Whilst in Luanda, Bruno and Wolfram had very kindly helped me plan a route through Angola. They've travelled Angola extensively so they know the best places!
First stop was Kalandula Falls. The East side of the waterfall has a hotel with a fantastic view. The hotel was closed with some construction going on, but my interest was in camping. A builder gave me the number to the hotel owner. A quick phone call and I was allowed to camp at the hotel! The view was truly stunning.
Camping at a waterfall sounds awesome, but the reality was wet and noisy! The experience was great despite that.
The next morning, a rainbow had formed straight into the base of the waterfall. A beautiful start to the day!
My motorcycle was soaked from the mist, but hitting the road again gave the bike a chance to dry.
Heading to Pedras Negras, I could see it on the horizon and it was intriguing.
The place felt like a ghost town. I arrived to a very peculiar welcome. The policeman asked me a few questions, which I actually understood in Portuguese! Another guy in casual clothes showed me his ID (not police), said he was police and that the other policemen needs to write down my details. This is standard practise at checkpoints; however, the policemen who I'd spoken to never asked for this. Alas, it fizzled out.
Continuing South, a detour from the main road led to Calulo. The road conditions changed from smooth road to heavily eroded road and then to slightly sandy track. Good fun to ride!
Passed over River Nhia.
Next stop: a hot spring. The roads there from Gabela to Tocota ran through the hills and villages. Beautiful scenery and good fun to ride.
The hot spring had a relaxed atmosphere with locals sitting around in the baths and chatting. It felt so good to take of my sweaty boots and socks to plunge my feet in the water. The water was hot! A bit like getting into a hot bath at home where you need to acclimatise to the temperature. A guy said the second bath was even hotter!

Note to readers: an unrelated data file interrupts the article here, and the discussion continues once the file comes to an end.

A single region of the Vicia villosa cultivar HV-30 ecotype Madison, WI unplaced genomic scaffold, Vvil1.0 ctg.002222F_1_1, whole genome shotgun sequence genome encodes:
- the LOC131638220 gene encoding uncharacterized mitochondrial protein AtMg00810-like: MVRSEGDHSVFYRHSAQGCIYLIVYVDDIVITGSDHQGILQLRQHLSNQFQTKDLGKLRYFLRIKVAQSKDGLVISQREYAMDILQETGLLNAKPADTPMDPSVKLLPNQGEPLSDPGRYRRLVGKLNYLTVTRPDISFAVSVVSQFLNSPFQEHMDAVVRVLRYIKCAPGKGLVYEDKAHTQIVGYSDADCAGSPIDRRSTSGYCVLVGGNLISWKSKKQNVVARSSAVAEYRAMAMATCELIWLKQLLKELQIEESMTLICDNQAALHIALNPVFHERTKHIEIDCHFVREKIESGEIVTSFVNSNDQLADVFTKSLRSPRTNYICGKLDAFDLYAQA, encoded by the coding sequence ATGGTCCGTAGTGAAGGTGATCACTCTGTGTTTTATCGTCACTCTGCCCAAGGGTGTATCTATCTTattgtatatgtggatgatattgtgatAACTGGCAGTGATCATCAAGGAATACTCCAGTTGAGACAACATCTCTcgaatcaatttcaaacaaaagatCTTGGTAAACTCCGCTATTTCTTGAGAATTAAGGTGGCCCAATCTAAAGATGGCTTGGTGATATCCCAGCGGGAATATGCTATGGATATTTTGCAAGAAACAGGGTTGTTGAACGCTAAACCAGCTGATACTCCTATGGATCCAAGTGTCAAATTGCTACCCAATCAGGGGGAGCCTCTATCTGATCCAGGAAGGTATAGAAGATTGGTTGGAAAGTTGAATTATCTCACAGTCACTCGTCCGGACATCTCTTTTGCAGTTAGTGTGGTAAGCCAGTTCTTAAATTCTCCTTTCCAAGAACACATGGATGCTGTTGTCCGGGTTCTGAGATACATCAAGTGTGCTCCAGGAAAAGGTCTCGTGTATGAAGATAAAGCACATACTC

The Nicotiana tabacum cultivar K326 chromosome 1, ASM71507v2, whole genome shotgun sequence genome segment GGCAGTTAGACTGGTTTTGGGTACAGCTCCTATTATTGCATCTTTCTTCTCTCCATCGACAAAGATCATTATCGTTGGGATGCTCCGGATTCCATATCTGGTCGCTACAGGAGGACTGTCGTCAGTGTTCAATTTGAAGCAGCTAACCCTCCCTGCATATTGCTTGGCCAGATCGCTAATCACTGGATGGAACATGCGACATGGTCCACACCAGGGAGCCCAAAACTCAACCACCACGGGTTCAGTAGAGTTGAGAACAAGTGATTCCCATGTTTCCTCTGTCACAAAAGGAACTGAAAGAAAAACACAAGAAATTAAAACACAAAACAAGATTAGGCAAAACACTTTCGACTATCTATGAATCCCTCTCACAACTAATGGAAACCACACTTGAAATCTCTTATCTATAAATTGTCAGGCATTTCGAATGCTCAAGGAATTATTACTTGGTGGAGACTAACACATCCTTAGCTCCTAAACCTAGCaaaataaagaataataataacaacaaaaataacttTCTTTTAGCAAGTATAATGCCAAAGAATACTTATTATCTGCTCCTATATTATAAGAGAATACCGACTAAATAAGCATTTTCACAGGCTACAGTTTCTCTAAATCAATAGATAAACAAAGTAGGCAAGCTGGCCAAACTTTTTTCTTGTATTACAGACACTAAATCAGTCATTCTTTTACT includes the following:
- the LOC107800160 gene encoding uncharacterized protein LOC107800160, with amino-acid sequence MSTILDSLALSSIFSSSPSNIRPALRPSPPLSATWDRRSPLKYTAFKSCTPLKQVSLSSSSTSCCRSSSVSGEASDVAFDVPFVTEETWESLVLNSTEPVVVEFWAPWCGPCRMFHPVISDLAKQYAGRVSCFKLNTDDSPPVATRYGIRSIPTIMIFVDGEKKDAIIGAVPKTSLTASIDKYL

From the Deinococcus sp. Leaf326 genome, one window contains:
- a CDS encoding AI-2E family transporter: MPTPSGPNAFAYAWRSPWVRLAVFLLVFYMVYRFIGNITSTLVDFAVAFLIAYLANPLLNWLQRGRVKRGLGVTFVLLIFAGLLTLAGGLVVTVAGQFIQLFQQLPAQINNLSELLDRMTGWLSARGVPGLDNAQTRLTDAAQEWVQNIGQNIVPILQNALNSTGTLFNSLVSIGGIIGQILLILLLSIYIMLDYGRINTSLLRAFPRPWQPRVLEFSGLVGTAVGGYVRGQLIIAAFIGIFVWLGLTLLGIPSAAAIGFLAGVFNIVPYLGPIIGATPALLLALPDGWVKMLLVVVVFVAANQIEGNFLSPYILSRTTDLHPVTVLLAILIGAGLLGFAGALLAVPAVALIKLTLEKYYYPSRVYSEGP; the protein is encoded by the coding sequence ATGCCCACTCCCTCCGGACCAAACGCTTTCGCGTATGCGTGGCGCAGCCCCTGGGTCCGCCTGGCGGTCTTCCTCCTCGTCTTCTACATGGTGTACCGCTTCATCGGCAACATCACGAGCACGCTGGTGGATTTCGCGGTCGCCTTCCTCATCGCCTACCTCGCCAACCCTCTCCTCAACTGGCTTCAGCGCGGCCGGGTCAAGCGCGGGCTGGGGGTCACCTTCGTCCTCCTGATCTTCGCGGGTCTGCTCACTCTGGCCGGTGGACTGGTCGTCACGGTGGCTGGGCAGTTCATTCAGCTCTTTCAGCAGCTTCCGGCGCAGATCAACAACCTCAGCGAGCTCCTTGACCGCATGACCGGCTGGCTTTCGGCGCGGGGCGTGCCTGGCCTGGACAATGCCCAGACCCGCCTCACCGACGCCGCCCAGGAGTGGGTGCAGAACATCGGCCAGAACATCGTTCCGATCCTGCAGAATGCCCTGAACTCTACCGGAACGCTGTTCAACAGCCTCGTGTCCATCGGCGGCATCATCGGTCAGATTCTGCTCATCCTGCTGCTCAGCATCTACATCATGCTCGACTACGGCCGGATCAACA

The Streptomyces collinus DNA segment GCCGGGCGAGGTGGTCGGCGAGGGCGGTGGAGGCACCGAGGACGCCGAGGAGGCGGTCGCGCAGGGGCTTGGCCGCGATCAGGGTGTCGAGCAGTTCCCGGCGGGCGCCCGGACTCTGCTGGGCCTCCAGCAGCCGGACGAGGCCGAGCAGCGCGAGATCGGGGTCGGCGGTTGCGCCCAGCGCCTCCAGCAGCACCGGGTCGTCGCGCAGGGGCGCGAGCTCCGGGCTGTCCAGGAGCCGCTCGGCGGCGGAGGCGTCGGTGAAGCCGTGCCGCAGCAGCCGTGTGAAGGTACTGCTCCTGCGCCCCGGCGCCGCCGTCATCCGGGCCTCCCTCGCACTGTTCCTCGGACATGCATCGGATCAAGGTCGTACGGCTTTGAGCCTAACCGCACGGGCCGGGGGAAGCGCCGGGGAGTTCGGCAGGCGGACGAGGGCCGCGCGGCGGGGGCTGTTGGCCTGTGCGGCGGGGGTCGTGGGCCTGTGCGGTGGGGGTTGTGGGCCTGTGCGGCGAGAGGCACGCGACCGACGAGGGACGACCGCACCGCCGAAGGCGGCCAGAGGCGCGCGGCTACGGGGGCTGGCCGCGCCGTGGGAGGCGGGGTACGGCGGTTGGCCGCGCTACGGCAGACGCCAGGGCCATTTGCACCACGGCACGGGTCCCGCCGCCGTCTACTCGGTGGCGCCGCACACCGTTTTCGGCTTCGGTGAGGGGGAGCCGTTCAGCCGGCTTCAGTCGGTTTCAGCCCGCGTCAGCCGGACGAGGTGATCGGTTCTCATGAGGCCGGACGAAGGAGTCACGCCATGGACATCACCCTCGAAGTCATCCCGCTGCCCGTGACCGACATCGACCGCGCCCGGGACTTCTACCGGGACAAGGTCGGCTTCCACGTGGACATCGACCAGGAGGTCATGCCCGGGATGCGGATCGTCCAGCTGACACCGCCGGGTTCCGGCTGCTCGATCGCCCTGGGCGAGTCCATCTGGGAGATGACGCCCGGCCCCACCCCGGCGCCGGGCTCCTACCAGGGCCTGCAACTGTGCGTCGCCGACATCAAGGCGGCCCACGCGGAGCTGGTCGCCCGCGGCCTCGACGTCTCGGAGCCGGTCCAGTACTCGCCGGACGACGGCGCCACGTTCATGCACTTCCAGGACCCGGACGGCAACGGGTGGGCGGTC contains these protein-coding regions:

Many villages farming near the rivers. Idyllic places to live!
The next stretch was from Benguela to Namibe. Roughly 300 miles, which just so happens to be my maximum range with auxiliary fuel containers filled. This was my favourite place to ride because it was very barren. There were several nice beach camps en route, but I was in between two when I stopped riding for the day, so I resorted to a sandy desert camp instead.
Carrying extra fuel was essential. I don't like the weight that the auxiliary fuel supply adds to the back of the motorcycle, so I fill up the tank as soon as I can.
I was relieved to find a fuel station in Namibe. But, the station had no fuel ! Waited for an hour, and a tanker arrived. Not too long a wait this time.
Riding to Lubango, I experienced another episode of the engine sputtering. This time, I was in the middle of nowhere. Over a few miles, the motorcycle went from a healthy ride to a limp. I was gutted. I knew I needed to clean the tank. The day before, I'd purchased a brush with bristles to clean the tank.
Dirt had hardened on inside of tank, some bits were loose in the pump, and the filter was dirty, again.
The motorcycle started first time the next morning and did not sputter again.
I was curious as to how much dirt was getting into the tank, so I placed toilet paper in the fuel funnel. The fuel was clearly dirty!
With only just enough fuel to reach Lubango, I skipped Tundavala, which has a spectacular view point. The awesome roads that snaked up the mountains gave me some condolences.
Thought I'd found a camp spot but I was too close to a village and was moved on just as the sun had set.
Finally, I camped at a catholic mission before the Angola-Namibia border crossing.